07 Apr Supreme Court Legal Update: Copyright Infringement Recovery
On March 4, 2019, the Supreme Court handed down a unanimous decision impacting the way that copyright ownership is enforced under the law. In this article, we will take a look at how this case changes the way we look at copyright infringement and enforcement.
Setting the Scene
This is a case between a company that writes content and a company that hosts that content on its website. Fourth Estate Public Benefit Corporation writes online articles and licenses them to news outlets. Wall-street.com is an online news platform that used to have a license agreement with Fourth Estate before it expired. Under the agreement, Wall-Street.com was required to remove all licensed content from its site before the license agreement lapsed. However, it failed to do so. Fourth Estate filed to register its content and then immediately filed suit for copyright infringement under the Copyright Act.
Before we go any further with the story, let’s do a little review of basic copyright law. Copyright law, as we have discussed before, is the set of intellectual property rights surrounding original works of authorship. Things like books, articles, audio recordings, videos, and visual works can all be copyrighted. Under the common law, the author of a work actually gains exclusive rights to the copyright of that work as soon as it is created. However, in order to enforce that copyright ownership in court, the owner must first register the copyright with the U.S. Copyright Office.
In the text of the Copyright Act, the prerequisite for filing a civil action against a copyright infringer is that “registration has been made.” Herein lies the issue facing the Supreme Court in the Fourth Estate v. Wall-Street.com matter.
The Question Facing the Court
As mentioned above, when Wall-Street.com failed to remove copyrighted material from its website once its license agreement lapsed, Fourth Estate did two things: 1) filed an application for registration of the copyrighted material and 2) filed a civil suit against Wall-Street.com for infringing upon its exclusive right to its content. Wall-Street.com said wait a minute, the Copyright Act doesn’t say you just have to file an application to earn the right to enforce a copyright in court, it says that registration has to be “made.” Under Wall-Street.com’s argument, copyright enforcement rights don’t extend until the Copyright Office actually makes a decision on a copyright application. Fourth Estate, who wanted to be able to enforce its rights as soon as possible, said of course filing the application for registration is sufficient, especially because it takes on average six months to receive a response from the Copyright Office.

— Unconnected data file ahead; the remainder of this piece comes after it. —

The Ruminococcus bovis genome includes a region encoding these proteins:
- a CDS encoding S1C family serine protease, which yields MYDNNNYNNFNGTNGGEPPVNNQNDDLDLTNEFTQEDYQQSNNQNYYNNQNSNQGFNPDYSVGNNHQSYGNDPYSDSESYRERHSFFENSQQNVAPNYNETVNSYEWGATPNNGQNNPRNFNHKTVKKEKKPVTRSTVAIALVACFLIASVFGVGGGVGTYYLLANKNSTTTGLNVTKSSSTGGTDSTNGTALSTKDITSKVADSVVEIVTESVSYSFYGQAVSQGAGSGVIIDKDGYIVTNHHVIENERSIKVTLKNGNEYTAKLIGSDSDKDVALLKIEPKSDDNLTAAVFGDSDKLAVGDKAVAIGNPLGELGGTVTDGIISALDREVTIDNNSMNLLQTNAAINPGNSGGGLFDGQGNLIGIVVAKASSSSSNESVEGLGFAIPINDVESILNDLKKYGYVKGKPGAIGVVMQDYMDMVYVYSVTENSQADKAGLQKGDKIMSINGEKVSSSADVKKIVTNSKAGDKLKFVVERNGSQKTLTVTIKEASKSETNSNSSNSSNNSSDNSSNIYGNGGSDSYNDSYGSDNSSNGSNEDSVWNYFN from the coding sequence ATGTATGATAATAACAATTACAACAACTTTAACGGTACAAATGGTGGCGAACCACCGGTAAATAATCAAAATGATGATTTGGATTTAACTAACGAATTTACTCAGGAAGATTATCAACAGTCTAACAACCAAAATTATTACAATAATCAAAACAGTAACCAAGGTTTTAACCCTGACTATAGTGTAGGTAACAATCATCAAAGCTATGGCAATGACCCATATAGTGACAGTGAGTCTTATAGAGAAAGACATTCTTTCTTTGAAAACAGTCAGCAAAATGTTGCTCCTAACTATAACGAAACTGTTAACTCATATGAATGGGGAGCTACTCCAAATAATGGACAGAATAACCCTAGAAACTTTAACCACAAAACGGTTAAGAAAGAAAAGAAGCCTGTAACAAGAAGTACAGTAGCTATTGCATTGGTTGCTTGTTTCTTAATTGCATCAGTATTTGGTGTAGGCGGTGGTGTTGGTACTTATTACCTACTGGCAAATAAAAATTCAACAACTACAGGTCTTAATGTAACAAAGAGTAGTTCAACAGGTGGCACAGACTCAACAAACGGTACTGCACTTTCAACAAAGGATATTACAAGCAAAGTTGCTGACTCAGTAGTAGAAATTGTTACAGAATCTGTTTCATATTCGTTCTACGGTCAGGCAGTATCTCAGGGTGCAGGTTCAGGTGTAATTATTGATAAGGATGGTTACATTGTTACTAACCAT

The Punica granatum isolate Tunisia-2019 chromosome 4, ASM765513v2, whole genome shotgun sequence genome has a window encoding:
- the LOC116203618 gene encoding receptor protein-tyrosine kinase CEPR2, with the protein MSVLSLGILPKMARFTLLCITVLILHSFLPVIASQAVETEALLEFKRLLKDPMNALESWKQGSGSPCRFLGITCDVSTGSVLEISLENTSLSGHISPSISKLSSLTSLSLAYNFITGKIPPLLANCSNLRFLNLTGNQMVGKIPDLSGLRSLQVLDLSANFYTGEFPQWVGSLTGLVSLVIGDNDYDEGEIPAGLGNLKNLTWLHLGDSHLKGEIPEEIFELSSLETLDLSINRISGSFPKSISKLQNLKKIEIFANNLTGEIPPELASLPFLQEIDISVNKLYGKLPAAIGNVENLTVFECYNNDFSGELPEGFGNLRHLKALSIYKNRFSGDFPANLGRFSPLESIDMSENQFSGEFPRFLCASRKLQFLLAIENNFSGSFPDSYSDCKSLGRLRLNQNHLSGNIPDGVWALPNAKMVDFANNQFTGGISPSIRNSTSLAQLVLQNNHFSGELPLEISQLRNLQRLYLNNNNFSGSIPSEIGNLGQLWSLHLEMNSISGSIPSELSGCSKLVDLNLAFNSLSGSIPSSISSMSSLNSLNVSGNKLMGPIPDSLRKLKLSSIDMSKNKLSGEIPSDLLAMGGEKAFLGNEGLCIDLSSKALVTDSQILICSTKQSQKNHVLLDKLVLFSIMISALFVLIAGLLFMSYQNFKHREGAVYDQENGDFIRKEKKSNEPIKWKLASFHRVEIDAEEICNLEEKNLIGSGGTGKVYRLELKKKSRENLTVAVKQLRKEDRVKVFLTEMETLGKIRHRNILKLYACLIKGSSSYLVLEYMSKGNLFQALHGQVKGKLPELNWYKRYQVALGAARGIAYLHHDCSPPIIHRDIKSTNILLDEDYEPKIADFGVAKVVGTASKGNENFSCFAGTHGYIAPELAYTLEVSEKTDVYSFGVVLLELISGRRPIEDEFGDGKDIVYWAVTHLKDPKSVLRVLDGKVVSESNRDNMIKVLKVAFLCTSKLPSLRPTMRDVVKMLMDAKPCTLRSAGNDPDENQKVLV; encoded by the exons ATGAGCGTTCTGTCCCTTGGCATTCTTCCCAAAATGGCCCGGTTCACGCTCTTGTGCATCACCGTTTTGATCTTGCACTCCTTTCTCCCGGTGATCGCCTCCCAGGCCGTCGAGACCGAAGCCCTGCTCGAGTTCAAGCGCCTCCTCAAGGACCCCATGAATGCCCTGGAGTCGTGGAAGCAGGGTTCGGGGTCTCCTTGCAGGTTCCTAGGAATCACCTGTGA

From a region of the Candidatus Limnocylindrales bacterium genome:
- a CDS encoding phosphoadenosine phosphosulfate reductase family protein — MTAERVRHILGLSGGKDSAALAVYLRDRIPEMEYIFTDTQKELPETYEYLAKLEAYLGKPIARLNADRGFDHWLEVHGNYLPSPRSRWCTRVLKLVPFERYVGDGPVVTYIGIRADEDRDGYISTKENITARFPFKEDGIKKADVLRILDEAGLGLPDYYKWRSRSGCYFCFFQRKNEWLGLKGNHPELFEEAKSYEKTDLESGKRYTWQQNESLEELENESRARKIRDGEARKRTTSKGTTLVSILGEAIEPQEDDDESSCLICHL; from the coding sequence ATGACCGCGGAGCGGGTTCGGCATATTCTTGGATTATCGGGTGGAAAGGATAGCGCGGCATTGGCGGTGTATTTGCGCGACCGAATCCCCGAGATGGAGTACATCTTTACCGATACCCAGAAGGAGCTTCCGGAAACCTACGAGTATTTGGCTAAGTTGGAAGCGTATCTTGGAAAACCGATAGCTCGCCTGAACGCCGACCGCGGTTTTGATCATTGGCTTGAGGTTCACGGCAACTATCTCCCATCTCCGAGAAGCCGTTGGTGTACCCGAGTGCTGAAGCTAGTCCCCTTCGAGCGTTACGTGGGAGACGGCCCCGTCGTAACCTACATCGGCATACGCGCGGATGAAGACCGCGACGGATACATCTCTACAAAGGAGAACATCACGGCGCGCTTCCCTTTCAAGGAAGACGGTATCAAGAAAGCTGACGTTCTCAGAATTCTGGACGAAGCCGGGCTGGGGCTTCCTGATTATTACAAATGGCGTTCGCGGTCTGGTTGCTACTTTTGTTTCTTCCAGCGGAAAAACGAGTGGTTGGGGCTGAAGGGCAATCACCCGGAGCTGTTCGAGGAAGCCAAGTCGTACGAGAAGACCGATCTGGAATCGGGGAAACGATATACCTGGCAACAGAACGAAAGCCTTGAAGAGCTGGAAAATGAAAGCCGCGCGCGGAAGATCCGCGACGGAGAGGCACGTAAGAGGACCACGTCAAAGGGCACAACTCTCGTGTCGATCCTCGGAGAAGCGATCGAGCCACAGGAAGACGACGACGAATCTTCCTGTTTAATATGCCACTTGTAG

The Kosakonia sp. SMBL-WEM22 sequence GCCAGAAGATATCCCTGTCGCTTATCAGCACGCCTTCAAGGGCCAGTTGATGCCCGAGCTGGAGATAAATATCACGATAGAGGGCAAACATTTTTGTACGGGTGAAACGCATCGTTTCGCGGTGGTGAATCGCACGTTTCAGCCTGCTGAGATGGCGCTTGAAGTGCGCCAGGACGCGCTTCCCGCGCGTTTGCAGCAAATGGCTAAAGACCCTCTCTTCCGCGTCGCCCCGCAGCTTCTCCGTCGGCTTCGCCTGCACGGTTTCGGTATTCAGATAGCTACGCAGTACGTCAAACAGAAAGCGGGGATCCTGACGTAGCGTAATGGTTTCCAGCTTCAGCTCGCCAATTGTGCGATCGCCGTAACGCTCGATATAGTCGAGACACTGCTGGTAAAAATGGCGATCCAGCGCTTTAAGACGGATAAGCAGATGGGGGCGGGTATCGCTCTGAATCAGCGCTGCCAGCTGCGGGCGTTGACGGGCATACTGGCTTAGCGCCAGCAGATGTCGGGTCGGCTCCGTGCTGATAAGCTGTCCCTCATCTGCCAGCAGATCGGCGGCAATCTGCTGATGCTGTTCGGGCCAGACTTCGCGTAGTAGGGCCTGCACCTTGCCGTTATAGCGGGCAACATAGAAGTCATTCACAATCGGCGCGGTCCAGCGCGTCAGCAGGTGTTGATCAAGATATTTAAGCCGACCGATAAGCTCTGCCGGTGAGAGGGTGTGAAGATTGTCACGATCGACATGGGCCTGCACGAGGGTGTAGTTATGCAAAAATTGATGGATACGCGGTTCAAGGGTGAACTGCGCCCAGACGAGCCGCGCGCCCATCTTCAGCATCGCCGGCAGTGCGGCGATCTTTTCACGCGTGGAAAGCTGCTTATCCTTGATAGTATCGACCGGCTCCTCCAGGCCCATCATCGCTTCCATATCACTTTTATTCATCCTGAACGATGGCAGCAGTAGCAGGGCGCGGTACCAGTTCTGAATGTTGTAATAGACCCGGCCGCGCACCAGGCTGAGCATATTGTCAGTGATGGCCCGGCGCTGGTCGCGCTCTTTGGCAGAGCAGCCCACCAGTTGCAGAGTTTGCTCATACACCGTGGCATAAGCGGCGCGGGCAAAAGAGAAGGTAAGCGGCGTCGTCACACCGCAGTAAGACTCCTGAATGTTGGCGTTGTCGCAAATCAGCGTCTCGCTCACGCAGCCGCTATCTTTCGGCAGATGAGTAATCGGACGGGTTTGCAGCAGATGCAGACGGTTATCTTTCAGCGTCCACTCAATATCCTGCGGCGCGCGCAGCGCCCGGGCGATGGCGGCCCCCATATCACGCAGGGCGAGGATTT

So, the question was put to various courts on its way up to the Supreme Court: when suing to enforce a copyright, can the owner sue after submitting the application or does it have to wait until after the application has been processed? Each theory of the case had merit: Fourth Estate’s “application approach” and Wall-Street.com’s “registration approach.”
A Unanimous Decision
In January 2019, the Supreme Court heard oral arguments from both sides. In March, it issued its unanimous decision in an opinion delivered by Justice Ginsberg. Registration occurs, and a copyright owner can initiate an infringement suit, when the Copyright Office registers the copyright. This means that, despite the fact that it may take several months to receive a determination from the Copyright Office, civil suits cannot commence until after the Office has registered the copyright. Wall-Street.com wins. But, the Court offers a caveat: a copyright owner can recover for infringement that occurred both before and after registration.
Let an Experienced Professional Help You Protect Your Copyrights
The law is ever-changing, and one of the benefits of working with an experienced legal professional is that you don’t have to keep up with these changes. We do it for you. If you are an author of original content, whether you are a business owner, an artist, or a social media influencer, you are the exclusive owner of the content you create. However, enforcing that ownership can be far more complex. Click here to schedule a call with an experienced copyright attorney.